Members of a cult, modeled on Aum Shinrikyo, sabotage a city's water supply, then commit mass suicide near the shores of a lake. Family members of those affected by it meet at the lake to observe the anniversary of their loved ones' deaths.
Twelve-year-old Koichi, who has been separated from his brother Ryunosuke due to his parents' divorce, hears a rumor that the new bullet trains will precipitate a wish-granting miracle when they pass each other at top speed.
Ryota is a successful workaholic businessman. When he learns that his biological son was switched with another boy after birth, he faces the difficult decision to choose his true son or the boy he and his wife have raised as their own.
An elementary school in Japan begins an experimental program that frames the students' curriculum around one single project: the raising of a calf from adolescence to adulthood. Through ... See full summary »
The film follows Hirata Yutaka, the first openly gay AIDS sufferer in Japan. Filmed over a series of months, it contrasts his public life as an outspoken figure on the lecture circuit with his personal descent into illness and death.
A young woman's husband apparently commits suicide without warning or reason, leaving behind his wife and infant. Yumiko remarries and moves from Osaka to a small fishing village, yet continues to search for meaning in a lonely world.Written by
Tad Dibbern <DIBBERN_D@a1.mscf.upenn.edu>
Was released on DVD in France in 2010, 11 years after its 1999 theatrical release in the country. See more »
[Recalling her first husband's unexplained suicide]
I just... I just don't understand! Why did he kill himself? Why was he walking along the tracks? It just goes around and around in my head. Why do you think he did it?
[after giving it some thought]
The sea has the power to beguile. Back when dad was fishing, he once saw a maborosi - a strange light - far out to sea. Something in it was beckoning to him, he said... It happens to all of us.
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Steeped in the traditions of the lush visual beauties of Japanese cinema, and influenced by the likes of Taiwanese (?) director Hsiao Hsien Hou (I believe there are several fairly direct quotes) or the luminous cinematography of Bergman's long time cameraman, Sven Nykvist. This film directly mines the visual effects of some of the most glorious European painters of light like Vermeer, Caravaggio, and Georges de la Tour. From the subtitles it seems that MABOROSI means 'strange light' and Kore eda uses almost nothing but strange, rich luminosity to tell his story (although he also gets a fine, somber perfomance from his female lead). Each shot is deeply thought out and composed to the maximum. Literally, every single shot. The results are tranquil and beautiful. The story is as quiet as the light, and probably if you require your film to have a strong direct narrative you should stay away from this as the story is told very subtly using light and almost subliminal sound (it seemed to me there were ocean waves in the sub background even in the city shots, for example). It works great as cinema. I would suggest that you watch at least the first 20 minutes or so again, after watching the whole film. The same motifs cross and criss cross all through the film and it really builds a wonderful texture.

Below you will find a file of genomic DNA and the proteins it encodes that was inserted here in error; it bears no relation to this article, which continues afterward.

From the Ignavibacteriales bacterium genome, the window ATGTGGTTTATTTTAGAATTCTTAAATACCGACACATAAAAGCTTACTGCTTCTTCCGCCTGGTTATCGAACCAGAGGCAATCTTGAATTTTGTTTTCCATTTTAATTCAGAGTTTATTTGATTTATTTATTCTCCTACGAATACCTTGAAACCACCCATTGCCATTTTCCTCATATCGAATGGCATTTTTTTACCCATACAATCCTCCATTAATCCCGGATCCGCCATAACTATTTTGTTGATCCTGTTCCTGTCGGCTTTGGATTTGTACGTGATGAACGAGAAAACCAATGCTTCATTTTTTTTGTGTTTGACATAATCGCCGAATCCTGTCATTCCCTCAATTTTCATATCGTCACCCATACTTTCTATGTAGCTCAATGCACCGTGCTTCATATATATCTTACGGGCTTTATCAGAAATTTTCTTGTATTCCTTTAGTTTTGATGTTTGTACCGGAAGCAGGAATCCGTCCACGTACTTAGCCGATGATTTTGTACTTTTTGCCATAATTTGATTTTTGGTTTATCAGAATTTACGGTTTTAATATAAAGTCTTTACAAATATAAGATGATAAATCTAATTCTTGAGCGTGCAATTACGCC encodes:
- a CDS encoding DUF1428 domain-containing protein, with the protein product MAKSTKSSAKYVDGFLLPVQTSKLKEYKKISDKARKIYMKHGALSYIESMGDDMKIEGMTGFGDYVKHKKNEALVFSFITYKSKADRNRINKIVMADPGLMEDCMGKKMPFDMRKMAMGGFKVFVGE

I would recommend this as a double bill with something like the Actor's Revenge by Ichikawa- also deeply steeped in lush visual beauties and light. Or else Angel Dust by Sogo Ishii-a very opposite film full of passion, madness and violence, but where you see that meticulous, relentless search for supercomposition on almost a frame for frame basis. Or lastly, the tranquil, and beautiful, and very painterly Why Has Bodhidharma Left For The East- a Korean film by Bae Yong Kyun and something of a successful Zen meditation. Well one more, Mystery of Rampo-by Kazuyoshi Okuyama- very offbeat with bewitchingly lush visual beauty. (Rampo is Japanese for Edgar Allen Poe and the first Japanese mystery writer adopted Rampo as his nom de plume)
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